The Florida House has passed HB 851, a bill that will allow illegal aliens who have attended high school in Florida consecutively for four years to be eligible for resident in-state tuition rates at Florida public colleges and universities. Supporters of immigration reform celebrated it as a win in the fight to give equal rights to those aliens already in the United States. These immigrants "deserve an opportunity to continue their education and pay the same prices as their high school classmates and neighbors," opined the Tampa Bay Times.
Now, the companion bill is making its way through the state Senate; a hearing was scheduled for this morning in the House Judiciary Committee. But if the legislation passes, one group is saying that legal residents will be unfairly impacted.
If illegal immigrants get the tuition breaks and more of them enroll in college, native-born and legal residents of Florida will be displaced, says the Federation for American Immigration Reform (FAIR), because capacity at the schools is not being expanded.
FAIR released a report arguing that if bill HB 851 is passed, it will cost Florida taxpayers $21.7 million in the first year, with an expected rise in subsequent years as more illegal aliens take advantage of the law's provisions.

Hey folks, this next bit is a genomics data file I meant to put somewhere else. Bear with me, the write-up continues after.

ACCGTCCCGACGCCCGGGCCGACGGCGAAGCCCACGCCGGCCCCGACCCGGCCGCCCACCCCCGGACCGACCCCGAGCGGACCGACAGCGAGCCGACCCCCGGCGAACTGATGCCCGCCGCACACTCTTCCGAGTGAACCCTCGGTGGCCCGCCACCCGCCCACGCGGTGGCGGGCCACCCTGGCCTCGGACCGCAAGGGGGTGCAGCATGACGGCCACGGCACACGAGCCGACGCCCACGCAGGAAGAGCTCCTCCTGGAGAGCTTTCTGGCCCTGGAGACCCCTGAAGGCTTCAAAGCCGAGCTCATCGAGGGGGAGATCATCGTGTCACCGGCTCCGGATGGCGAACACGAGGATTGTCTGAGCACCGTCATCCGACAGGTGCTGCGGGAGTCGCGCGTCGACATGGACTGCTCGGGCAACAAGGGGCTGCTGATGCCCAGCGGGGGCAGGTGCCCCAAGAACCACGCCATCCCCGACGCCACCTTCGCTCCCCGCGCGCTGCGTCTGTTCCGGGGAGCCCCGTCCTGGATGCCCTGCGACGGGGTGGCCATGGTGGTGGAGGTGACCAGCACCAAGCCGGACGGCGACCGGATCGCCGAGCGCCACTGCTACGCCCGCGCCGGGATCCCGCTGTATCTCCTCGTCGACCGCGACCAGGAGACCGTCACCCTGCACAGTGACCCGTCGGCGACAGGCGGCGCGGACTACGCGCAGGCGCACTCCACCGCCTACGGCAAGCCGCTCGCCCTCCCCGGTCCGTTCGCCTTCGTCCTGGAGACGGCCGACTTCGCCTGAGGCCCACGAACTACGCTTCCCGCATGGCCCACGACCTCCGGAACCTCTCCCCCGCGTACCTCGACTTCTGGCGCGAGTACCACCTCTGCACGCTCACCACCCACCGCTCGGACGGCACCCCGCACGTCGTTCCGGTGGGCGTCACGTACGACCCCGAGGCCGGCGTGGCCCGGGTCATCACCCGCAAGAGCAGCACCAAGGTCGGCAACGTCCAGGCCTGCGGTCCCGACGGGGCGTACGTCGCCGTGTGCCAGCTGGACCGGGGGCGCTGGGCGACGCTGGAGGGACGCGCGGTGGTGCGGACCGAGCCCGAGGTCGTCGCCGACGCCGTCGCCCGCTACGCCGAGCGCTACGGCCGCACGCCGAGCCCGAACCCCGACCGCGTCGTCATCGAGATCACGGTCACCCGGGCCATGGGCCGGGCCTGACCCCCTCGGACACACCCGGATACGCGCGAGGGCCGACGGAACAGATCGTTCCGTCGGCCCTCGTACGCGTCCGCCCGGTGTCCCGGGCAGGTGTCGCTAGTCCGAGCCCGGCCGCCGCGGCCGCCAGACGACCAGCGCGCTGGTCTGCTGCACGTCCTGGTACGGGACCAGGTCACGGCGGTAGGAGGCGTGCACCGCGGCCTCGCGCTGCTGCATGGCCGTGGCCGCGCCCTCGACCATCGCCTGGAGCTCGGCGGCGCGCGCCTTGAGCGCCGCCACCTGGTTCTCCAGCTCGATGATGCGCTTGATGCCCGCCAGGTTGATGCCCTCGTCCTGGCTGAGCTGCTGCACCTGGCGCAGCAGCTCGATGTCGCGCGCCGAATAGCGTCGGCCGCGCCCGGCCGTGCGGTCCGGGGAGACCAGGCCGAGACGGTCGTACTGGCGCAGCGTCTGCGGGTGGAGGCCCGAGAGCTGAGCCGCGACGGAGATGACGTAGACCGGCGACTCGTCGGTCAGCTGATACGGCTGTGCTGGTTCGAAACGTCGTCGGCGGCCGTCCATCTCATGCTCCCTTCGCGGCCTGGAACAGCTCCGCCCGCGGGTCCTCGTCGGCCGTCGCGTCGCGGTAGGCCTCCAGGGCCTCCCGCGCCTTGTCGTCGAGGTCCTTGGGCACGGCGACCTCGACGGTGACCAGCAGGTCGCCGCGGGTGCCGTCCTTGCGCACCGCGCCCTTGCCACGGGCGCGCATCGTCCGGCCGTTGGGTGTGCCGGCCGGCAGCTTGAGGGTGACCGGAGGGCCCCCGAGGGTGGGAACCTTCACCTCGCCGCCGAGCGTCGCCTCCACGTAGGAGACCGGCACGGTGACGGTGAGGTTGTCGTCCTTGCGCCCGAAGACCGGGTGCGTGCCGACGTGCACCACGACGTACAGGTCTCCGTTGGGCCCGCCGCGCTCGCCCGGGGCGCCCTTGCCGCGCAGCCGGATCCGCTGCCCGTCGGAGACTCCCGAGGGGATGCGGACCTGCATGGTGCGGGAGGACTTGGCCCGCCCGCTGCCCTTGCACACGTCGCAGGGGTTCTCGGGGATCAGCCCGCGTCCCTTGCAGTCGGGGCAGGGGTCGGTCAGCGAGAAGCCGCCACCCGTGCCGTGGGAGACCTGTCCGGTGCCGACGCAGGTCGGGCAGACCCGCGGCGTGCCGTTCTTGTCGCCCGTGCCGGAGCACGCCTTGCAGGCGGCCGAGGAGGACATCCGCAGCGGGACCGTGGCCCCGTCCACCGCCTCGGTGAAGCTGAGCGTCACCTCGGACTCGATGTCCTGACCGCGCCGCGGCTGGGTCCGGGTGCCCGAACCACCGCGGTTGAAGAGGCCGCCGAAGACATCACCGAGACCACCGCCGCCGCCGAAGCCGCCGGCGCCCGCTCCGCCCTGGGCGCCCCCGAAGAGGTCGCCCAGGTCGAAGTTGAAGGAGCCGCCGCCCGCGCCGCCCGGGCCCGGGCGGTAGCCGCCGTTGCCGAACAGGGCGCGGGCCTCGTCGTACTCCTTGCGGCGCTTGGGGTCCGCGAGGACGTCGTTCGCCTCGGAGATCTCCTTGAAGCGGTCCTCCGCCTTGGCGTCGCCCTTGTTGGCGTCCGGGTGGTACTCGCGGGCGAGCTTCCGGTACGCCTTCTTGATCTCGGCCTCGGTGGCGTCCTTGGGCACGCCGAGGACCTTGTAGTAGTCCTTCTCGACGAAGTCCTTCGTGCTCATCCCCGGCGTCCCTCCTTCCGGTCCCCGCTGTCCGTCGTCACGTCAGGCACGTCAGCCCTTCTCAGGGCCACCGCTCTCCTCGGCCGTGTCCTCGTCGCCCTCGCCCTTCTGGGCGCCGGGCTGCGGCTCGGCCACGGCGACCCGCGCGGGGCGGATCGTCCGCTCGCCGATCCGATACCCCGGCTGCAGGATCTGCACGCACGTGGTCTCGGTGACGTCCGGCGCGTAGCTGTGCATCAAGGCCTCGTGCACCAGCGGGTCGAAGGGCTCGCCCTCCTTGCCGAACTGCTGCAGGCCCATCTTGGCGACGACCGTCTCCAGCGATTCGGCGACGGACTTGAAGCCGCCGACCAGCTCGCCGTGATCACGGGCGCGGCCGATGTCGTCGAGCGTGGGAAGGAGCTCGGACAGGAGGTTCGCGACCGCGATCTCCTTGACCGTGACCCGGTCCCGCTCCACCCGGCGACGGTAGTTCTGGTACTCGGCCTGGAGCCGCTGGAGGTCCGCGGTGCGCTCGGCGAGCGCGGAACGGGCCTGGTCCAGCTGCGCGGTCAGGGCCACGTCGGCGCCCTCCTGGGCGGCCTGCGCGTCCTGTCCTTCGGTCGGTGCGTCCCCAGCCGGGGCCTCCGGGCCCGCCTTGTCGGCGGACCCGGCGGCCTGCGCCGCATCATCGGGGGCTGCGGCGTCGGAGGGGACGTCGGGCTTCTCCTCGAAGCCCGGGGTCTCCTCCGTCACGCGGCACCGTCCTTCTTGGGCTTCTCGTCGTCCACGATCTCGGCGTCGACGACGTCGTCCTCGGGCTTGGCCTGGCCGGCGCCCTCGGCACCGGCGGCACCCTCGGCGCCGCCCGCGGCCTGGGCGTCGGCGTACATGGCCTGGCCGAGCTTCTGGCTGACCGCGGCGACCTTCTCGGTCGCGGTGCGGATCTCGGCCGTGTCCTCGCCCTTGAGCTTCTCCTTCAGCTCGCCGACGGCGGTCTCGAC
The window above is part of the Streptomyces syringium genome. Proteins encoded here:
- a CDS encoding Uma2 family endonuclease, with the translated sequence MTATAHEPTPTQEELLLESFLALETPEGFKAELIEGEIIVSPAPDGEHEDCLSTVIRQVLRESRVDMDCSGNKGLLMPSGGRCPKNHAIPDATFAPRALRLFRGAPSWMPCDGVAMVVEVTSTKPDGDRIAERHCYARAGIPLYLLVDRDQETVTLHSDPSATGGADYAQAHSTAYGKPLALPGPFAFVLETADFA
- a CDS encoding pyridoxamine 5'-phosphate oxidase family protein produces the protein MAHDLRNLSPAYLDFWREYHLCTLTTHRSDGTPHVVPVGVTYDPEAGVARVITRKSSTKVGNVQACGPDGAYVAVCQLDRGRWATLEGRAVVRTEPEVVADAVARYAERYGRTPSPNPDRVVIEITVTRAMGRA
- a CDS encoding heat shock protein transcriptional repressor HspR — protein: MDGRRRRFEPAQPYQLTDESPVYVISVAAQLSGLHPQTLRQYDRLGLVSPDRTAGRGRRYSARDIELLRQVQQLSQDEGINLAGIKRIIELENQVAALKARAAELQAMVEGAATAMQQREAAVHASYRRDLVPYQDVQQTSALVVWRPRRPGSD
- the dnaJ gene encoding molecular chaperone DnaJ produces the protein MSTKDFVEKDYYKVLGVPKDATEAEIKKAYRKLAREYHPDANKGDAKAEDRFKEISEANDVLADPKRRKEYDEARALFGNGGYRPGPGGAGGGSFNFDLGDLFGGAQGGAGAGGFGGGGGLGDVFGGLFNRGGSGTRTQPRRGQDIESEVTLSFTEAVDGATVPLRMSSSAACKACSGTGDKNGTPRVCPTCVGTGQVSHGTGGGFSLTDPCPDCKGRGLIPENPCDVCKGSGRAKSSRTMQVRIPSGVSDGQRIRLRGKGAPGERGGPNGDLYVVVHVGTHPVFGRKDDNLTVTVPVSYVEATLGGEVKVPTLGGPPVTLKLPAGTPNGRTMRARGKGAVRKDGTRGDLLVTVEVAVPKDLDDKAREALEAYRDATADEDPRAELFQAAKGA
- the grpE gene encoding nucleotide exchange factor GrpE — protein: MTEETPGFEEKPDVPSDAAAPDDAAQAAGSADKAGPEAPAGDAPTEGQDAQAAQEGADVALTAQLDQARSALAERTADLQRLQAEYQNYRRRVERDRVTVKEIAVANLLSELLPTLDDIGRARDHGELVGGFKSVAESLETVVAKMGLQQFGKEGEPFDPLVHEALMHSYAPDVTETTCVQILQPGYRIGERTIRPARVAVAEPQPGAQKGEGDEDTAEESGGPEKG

SB 1400 requires only three years of consecutive attendance at a Florida high school before graduation to qualify for in-state tuition rates. FAIR estimates that the fiscal impact of bill SB 1400 would be even higher than the impact HB 851 would bring.
FAIR estimates that on average, 8,785 illegal aliens graduate from Florida public high schools each year, with 560 of those graduates going on to attend four-year public universities in the state. FAIR estimates HB 851 will have a fiscal cost of $21.7 million and displace 5,026 legal students, while bill SB 1400 will displace 5,175 legal students and cost an estimated $22.7 million.
You can read the full FAIR report on the reported impact of HB 851 and SB 1400 here.